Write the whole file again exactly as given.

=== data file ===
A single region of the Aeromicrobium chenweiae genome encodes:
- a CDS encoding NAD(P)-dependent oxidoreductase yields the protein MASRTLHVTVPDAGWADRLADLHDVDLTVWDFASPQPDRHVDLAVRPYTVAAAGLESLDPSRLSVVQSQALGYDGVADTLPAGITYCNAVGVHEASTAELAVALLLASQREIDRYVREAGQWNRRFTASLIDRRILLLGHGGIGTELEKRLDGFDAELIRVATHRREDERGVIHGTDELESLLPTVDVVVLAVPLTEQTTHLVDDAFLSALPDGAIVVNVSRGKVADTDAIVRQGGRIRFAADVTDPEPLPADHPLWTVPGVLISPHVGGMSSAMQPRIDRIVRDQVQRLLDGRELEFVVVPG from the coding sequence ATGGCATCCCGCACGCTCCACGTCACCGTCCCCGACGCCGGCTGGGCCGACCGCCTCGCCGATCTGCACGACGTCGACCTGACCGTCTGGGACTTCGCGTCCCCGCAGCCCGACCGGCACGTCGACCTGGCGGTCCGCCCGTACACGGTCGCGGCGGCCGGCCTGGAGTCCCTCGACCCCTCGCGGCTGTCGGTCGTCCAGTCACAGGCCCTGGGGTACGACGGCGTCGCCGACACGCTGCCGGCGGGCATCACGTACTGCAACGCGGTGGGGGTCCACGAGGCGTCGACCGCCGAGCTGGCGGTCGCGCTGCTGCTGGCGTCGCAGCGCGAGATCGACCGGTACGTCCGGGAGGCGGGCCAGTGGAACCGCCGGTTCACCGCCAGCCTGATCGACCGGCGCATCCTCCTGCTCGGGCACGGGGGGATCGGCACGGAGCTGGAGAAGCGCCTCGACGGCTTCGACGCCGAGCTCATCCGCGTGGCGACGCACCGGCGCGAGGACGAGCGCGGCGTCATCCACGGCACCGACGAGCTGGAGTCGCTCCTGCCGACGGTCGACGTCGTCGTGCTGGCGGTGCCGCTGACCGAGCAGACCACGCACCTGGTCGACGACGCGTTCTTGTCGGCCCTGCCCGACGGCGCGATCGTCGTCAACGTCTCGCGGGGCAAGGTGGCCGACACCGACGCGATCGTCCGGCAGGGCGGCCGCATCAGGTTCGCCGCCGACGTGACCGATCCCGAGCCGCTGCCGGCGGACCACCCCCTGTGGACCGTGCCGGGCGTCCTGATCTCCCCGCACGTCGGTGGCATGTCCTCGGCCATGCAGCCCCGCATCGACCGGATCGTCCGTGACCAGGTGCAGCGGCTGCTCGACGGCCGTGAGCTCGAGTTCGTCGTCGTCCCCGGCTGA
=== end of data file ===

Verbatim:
A single region of the Aeromicrobium chenweiae genome encodes:
- a CDS encoding NAD(P)-dependent oxidoreductase yields the protein MASRTLHVTVPDAGWADRLADLHDVDLTVWDFASPQPDRHVDLAVRPYTVAAAGLESLDPSRLSVVQSQALGYDGVADTLPAGITYCNAVGVHEASTAELAVALLLASQREIDRYVREAGQWNRRFTASLIDRRILLLGHGGIGTELEKRLDGFDAELIRVATHRREDERGVIHGTDELESLLPTVDVVVLAVPLTEQTTHLVDDAFLSALPDGAIVVNVSRGKVADTDAIVRQGGRIRFAADVTDPEPLPADHPLWTVPGVLISPHVGGMSSAMQPRIDRIVRDQVQRLLDGRELEFVVVPG from the coding sequence ATGGCATCCCGCACGCTCCACGTCACCGTCCCCGACGCCGGCTGGGCCGACCGCCTCGCCGATCTGCACGACGTCGACCTGACCGTCTGGGACTTCGCGTCCCCGCAGCCCGACCGGCACGTCGACCTGGCGGTCCGCCCGTACACGGTCGCGGCGGCCGGCCTGGAGTCCCTCGACCCCTCGCGGCTGTCGGTCGTCCAGTCACAGGCCCTGGGGTACGACGGCGTCGCCGACACGCTGCCGGCGGGCATCACGTACTGCAACGCGGTGGGGGTCCACGAGGCGTCGACCGCCGAGCTGGCGGTCGCGCTGCTGCTGGCGTCGCAGCGCGAGATCGACCGGTACGTCCGGGAGGCGGGCCAGTGGAACCGCCGGTTCACCGCCAGCCTGATCGACCGGCGCATCCTCCTGCTCGGGCACGGGGGGATCGGCACGGAGCTGGAGAAGCGCCTCGACGGCTTCGACGCCGAGCTCATCCGCGTGGCGACGCACCGGCGCGAGGACGAGCGCGGCGTCATCCACGGCACCGACGAGCTGGAGTCGCTCCTGCCGACGGTCGACGTCGTCGTGCTGGCGGTGCCGCTGACCGAGCAGACCACGCACCTGGTCGACGACGCGTTCTTGTCGGCCCTGCCCGACGGCGCGATCGTCGTCAACGTCTCGCGGGGCAAGGTGGCCGACACCGACGCGATCGTCCGGCAGGGCGGCCGCATCAGGTTCGCCGCCGACGTGACCGATCCCGAGCCGCTGCCGGCGGACCACCCCCTGTGGACCGTGCCGGGCGTCCTGATCTCCCCGCACGTCGGTGGCATGTCCTCGGCCATGCAGCCCCGCATCGACCGGATCGTCCGTGACCAGGTGCAGCGGCTGCTCGACGGCCGTGAGCTCGAGTTCGTCGTCGTCCCCGGCTGA